Eventually, she did accept my daughter and even her father, who deserved far better than my mother put him through. And today, of course, that child my mother found so problematic has her own apartment in Manhattan and is on her third junket out of the country on vacation this year at this very minute. Did some people torment her? Yes. Was she sometimes lonely? Yes. But she wound up doing better than most of us anyway. Which is one of the things some folks pointed out about Bardwell's concerns. When this mess hit the press, President Barack Obama was in New Orleans, serving as a pretty blatantly embarassing contradiction to Bardwell's contention that bi-racial children from broken homes do poorly.
In any case, Louisiana Governor Bobby Jindal called Bardwell's practice "outrageous". And in the same article, U.S. Sen. Mary Landrieu called the situation "deeply disturbing." And the ACLU of Louisiana hopped on the bandwagon in a minute, too, along with a barrage of civil rights lawyers who have offered the local NAACP branch pro bono services to ride Bardwell out of office on a rail after a tar and feather bath (I'm an officer and I know). But Louisiana Attorney General Buddy Caldwell*, in his usual inimitable fashion, before he decided yesterday to say "no comment" a little too late, went on record as saying that Bardwell doesn't have to marry anyone he doesn't want to and therefore there will be no reprimand, no investigation, and no sanctions or demand for resignation (this was in a local paper yesterday and the article has not been archived on-line, as yet).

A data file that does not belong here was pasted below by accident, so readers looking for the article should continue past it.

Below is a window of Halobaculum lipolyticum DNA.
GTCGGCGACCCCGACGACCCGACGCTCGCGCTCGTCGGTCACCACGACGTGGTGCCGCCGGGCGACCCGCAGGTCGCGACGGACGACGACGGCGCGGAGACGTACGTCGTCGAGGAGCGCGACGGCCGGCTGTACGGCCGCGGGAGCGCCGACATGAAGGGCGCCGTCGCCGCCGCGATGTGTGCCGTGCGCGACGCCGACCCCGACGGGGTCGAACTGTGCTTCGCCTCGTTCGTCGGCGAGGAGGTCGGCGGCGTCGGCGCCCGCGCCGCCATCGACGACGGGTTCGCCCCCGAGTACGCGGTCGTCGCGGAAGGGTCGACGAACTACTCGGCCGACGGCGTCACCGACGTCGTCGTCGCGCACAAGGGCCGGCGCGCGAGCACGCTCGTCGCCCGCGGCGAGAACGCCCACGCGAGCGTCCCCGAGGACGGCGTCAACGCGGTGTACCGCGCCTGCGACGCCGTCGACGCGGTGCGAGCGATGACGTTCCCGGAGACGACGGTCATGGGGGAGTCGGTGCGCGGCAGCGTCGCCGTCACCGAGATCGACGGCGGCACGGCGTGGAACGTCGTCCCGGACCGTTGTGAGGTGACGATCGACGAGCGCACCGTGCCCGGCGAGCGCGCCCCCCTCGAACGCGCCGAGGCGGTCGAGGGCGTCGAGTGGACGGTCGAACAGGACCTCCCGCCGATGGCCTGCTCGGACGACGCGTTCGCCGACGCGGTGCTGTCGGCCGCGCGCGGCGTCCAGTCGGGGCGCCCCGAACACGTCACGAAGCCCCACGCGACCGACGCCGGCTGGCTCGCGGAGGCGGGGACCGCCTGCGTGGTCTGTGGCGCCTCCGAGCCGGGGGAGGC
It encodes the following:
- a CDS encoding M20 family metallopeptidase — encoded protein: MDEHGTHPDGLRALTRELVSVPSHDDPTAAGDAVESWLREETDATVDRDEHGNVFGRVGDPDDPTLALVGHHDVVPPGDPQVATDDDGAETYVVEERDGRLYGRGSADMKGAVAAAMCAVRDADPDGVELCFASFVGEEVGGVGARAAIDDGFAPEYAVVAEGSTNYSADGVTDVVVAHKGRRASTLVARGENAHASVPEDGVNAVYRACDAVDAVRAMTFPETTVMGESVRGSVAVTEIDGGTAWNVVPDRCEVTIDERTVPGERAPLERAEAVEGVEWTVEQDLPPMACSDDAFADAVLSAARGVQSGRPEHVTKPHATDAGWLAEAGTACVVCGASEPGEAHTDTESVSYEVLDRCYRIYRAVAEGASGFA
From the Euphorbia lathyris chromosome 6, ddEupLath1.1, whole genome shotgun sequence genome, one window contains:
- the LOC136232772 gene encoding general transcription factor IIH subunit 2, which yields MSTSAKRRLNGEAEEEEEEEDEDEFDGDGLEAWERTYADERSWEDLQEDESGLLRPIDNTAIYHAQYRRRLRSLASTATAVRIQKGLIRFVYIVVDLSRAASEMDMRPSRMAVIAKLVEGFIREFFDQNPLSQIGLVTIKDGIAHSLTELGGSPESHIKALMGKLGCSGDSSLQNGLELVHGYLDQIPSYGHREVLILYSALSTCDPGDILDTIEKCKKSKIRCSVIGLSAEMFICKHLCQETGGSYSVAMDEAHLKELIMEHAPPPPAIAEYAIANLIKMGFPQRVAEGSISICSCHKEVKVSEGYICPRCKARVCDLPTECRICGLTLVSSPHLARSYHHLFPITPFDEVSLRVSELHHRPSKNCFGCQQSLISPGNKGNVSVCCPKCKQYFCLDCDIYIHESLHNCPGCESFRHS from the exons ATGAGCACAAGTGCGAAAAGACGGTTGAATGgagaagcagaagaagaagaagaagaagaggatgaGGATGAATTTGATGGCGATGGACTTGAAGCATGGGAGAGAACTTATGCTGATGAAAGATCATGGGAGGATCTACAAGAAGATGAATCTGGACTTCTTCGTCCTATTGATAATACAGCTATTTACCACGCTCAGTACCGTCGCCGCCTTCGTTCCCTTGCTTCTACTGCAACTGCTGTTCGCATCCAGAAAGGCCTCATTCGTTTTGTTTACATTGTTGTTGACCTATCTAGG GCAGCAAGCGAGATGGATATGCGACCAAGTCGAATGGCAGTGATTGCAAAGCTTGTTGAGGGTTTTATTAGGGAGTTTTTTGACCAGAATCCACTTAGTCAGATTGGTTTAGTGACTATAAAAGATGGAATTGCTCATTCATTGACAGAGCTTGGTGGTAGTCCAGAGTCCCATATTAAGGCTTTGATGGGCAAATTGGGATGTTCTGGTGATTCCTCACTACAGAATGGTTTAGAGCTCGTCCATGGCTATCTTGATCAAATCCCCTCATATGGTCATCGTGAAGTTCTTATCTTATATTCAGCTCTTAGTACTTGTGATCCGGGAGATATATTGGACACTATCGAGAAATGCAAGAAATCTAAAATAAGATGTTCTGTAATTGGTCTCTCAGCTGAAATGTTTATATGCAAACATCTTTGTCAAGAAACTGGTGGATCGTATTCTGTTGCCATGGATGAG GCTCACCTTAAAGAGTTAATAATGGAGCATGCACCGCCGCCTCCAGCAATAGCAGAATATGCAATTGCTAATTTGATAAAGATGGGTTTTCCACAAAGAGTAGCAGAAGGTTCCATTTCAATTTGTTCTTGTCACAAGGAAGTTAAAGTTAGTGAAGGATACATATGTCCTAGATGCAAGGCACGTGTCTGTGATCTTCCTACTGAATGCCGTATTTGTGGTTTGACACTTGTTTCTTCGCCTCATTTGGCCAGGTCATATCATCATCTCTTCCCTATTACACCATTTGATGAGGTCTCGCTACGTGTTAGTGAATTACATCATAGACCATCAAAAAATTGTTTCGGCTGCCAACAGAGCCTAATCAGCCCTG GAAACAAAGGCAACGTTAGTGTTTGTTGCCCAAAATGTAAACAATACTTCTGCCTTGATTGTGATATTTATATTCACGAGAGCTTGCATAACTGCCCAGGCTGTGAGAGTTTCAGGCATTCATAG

The result, of course, is that Bardwell is just quietly waiting it all out. He's seen uproars over race before, I'm sure, and in the end, in his experience, in Louisiana, any change is superficial at best. This time, though, local leaders known for their unapologetic racism are running for cover. So Keith Bardwell may be retiring early (after 34 years of being as racist as he wanted to be), but it's really no biggie for him. He still won't have done what he didn't want to do. And like they used to sing in the jukes, "One monkey (or one good ole boy) don't stop no show."
Still, it's always fun to see the light come on and the cockroaches scuttle. So by way of sending my regards to soon-to-be-no-longer Judge Bardwell, here's a few photos. Enjoy!
Singer David Bowie & wife model Iman
now his wife & the mother of their three childrenHeart transplant surgeon Dr. Robert Montgomery
& opera diva Denyce Graves
Golf phenom Tiger Woods & family
US Ambassador to the UN Susan Rice & husband Ian Cameron
Singer Seal & wife model Heidi Klum, pregnant with their second child
NYC Mayoral Candidate Bill de Blassio & family
NYC Mayoral Candidate Bill de Blassio & family
Sammy Davis, Jr. & wife May Britt with baby in tow
Heavyweight boxing champion Jack Johnson & his wife Lucille
Richard & Mildred Loving, after the Supreme Court ruling in their favor
*"Bobby" Jindal? "Buddy" Caldwell? What is it with these people? Didn't they ever grow up? Is keeping a childish-sounding nickname part of the good ole boy code of conduct? Oh, well. At least it makes 'em easy to recognize.